Yesterday I got coverage to go to my kid's school to bring birthday treats - they are celebrating Summer birthdays before the end of the year, and Jack turns 8 on June 3.
I stopped at the hospital gift shop on the way out and bought a beautiful balloon, a "double bubble," it had clear plastic surrounding a pretty pink flower with a purple and blue butterfly on top. The effect, I thought, was breathtaking and I couldn't wait to share it with Jack's class. I considered sending the treats with him and skipping the class party in the interest of my large workload, but that morning at breakfast Jack asked eagerly but guarded if I thought I could make it so I determined that even if it meant staying late at work, I would. He was thrilled.
It was raining cats and dogs when I pulled into the school parking lot at 9:35 - designated time was 9:45, so I covered the treats with my yoga mat and darted in the double doors briskly. I stopped to check in with the secretary.
"I'm just going to bring these treats for Jack's birthday celebration."
"What are they, do they have nuts?"
"Um, I don't think so - we've been eating them for years. My kids hate nuts, and it's a fave, but I've never asked the bakery. I got them from Sweet Love - they are called Ninja Turtles. They are condensed cookie dough around homemade caramel with chocolate drizzled on top, they are amazing."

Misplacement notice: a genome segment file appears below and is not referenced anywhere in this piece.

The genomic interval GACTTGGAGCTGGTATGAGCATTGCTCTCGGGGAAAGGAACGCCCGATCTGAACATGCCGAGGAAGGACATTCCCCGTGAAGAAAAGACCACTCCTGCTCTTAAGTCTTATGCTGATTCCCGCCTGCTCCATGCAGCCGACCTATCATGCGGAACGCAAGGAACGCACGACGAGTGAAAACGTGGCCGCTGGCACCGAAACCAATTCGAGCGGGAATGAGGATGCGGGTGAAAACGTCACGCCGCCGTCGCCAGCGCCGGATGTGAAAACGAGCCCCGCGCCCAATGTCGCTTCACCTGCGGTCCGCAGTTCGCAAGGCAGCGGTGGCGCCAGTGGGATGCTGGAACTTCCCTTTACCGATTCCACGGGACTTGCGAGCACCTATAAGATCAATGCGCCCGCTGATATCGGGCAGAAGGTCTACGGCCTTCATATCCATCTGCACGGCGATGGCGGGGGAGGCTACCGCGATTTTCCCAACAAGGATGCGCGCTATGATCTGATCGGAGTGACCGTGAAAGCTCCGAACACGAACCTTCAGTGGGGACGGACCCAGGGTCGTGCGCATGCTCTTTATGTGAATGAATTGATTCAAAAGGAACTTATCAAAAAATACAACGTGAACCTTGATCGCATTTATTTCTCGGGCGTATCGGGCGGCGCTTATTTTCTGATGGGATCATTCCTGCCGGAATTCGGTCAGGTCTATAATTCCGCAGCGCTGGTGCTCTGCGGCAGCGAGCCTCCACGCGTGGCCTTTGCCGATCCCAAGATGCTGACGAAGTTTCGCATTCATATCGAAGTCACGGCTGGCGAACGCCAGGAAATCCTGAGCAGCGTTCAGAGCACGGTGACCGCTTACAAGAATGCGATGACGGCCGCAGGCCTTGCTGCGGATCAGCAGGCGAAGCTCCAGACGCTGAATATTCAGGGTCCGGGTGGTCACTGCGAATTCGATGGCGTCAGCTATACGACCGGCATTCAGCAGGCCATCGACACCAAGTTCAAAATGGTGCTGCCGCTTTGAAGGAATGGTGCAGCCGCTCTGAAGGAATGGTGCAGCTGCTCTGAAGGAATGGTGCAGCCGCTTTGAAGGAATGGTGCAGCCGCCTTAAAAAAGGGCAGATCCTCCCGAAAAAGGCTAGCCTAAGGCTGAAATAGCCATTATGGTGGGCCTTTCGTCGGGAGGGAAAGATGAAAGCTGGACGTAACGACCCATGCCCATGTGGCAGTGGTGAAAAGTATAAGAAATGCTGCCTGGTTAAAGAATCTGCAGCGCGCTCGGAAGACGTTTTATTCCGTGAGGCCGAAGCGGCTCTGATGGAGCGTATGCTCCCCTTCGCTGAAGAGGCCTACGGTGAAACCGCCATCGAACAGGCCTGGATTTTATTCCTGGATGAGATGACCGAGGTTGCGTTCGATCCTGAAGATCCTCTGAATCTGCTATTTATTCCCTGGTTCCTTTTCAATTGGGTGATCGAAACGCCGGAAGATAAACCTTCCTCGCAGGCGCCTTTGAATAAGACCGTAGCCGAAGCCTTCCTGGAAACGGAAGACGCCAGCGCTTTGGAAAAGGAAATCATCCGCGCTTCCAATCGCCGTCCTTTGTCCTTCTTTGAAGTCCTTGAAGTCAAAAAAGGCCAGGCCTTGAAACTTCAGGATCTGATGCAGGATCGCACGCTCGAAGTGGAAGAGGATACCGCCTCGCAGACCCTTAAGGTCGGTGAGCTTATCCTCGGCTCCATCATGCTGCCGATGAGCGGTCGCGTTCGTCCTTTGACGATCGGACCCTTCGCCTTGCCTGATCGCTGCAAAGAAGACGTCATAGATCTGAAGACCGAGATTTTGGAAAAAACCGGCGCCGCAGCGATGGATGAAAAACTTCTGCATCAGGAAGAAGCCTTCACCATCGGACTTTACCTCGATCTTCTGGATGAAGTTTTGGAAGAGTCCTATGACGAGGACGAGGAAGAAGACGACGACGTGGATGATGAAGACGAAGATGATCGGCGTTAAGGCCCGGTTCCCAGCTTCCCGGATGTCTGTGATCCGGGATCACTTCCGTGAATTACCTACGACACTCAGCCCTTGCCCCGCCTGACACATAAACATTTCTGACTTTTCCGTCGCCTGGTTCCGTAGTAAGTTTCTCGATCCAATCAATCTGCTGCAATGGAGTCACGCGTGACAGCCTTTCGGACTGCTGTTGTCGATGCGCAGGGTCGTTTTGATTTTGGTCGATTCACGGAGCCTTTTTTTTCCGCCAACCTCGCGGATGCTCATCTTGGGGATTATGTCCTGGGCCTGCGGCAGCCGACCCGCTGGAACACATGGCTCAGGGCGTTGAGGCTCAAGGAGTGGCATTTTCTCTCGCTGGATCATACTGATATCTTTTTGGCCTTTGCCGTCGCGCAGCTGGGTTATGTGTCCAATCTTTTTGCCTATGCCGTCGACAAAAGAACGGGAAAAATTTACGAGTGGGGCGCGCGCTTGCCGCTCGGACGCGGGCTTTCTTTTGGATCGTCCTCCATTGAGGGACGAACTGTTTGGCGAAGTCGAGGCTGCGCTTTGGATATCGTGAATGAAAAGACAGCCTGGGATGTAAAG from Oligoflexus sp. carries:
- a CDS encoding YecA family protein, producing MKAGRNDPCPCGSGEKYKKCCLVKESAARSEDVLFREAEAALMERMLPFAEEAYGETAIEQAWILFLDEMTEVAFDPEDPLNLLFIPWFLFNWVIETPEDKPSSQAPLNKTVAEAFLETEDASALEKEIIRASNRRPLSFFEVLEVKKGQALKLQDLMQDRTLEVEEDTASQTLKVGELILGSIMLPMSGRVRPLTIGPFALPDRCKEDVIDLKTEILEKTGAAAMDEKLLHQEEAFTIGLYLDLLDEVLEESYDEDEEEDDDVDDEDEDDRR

"Oh, never mind, I think the kid with bad nut allergies is in the other class. But I'm going to have to ask you to take the balloon to your car. It's a choking hazard. I had to turn away a Mom bringing 18 balloons to the class the other day."
I looked at her perplexed. "I'm so sorry, I had no idea." She softened. "Well, if you just bring it for the party, then take it back to your car, I guess it's ok, just the one."
"Oh thank you, I promise I'll do that."
I walked into the classroom with the box of treats. The teacher introduced me, Jack gave me a hug. She then said, "Do those have nuts?"
"I don't think so, but I've never asked. My kids hate nuts." The teacher pointed to a kid with nut allergies, the first kid that my son was excitedly indulging with treats. I watched him take a big bite. Jack finished passing out all the Ninja Turtles, and gave one to his teacher. The children were munching happily; Jack was on Cloud Nine.
The teacher walked over to me. "Can I see another one of those?" I mistook her mood - thinking she loved them so much she wanted another. She started dissecting the Ninja Turtle. "I think these have nuts in them. I got that nut caught in the tooth sensation." I told her, "I'll call the bakery and find out for sure." The baker confirmed a small amount of crushed pecans, and I relayed silently to the teacher in alarm. She walked over to the boy with the allergy.
"I'll need to take you to the nurse." He protested, saying that nothing was happening, while I reeled in horror but assured her that I would watch the classroom while she left. I was in scrubs, pager on my hip, wishing I was back in my office at my scope, but worried about the kid.
I was at the helm, and I did well. Another boy stood up, announcing his nut allergy. Luckily he had already done this earlier and I watched the teacher artfully blow him off, so I didn't have a heart attack on the spot. I asked him, "What happens to you when you eat nuts?"
"The tips of my ears turn bright red."